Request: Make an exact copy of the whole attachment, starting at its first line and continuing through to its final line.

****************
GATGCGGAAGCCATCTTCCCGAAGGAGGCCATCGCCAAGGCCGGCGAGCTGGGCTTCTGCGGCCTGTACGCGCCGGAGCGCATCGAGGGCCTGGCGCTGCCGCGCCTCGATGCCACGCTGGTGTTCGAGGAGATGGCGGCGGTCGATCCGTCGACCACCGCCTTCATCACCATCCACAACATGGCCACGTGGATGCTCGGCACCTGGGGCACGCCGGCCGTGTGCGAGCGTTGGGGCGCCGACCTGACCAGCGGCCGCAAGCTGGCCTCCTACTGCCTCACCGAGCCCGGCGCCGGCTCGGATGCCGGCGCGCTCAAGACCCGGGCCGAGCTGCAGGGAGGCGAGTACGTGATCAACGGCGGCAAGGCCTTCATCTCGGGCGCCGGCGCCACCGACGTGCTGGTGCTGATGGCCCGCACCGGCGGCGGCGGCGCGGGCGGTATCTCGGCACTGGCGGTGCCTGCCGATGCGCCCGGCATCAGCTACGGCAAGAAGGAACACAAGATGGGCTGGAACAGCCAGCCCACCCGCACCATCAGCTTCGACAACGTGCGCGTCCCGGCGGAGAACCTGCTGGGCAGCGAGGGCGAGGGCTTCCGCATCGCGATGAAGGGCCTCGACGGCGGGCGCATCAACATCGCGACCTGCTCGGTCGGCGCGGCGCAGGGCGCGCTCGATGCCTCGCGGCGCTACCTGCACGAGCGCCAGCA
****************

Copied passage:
GATGCGGAAGCCATCTTCCCGAAGGAGGCCATCGCCAAGGCCGGCGAGCTGGGCTTCTGCGGCCTGTACGCGCCGGAGCGCATCGAGGGCCTGGCGCTGCCGCGCCTCGATGCCACGCTGGTGTTCGAGGAGATGGCGGCGGTCGATCCGTCGACCACCGCCTTCATCACCATCCACAACATGGCCACGTGGATGCTCGGCACCTGGGGCACGCCGGCCGTGTGCGAGCGTTGGGGCGCCGACCTGACCAGCGGCCGCAAGCTGGCCTCCTACTGCCTCACCGAGCCCGGCGCCGGCTCGGATGCCGGCGCGCTCAAGACCCGGGCCGAGCTGCAGGGAGGCGAGTACGTGATCAACGGCGGCAAGGCCTTCATCTCGGGCGCCGGCGCCACCGACGTGCTGGTGCTGATGGCCCGCACCGGCGGCGGCGGCGCGGGCGGTATCTCGGCACTGGCGGTGCCTGCCGATGCGCCCGGCATCAGCTACGGCAAGAAGGAACACAAGATGGGCTGGAACAGCCAGCCCACCCGCACCATCAGCTTCGACAACGTGCGCGTCCCGGCGGAGAACCTGCTGGGCAGCGAGGGCGAGGGCTTCCGCATCGCGATGAAGGGCCTCGACGGCGGGCGCATCAACATCGCGACCTGCTCGGTCGGCGCGGCGCAGGGCGCGCTCGATGCCTCGCGGCGCTACCTGCACGAGCGCCAGCA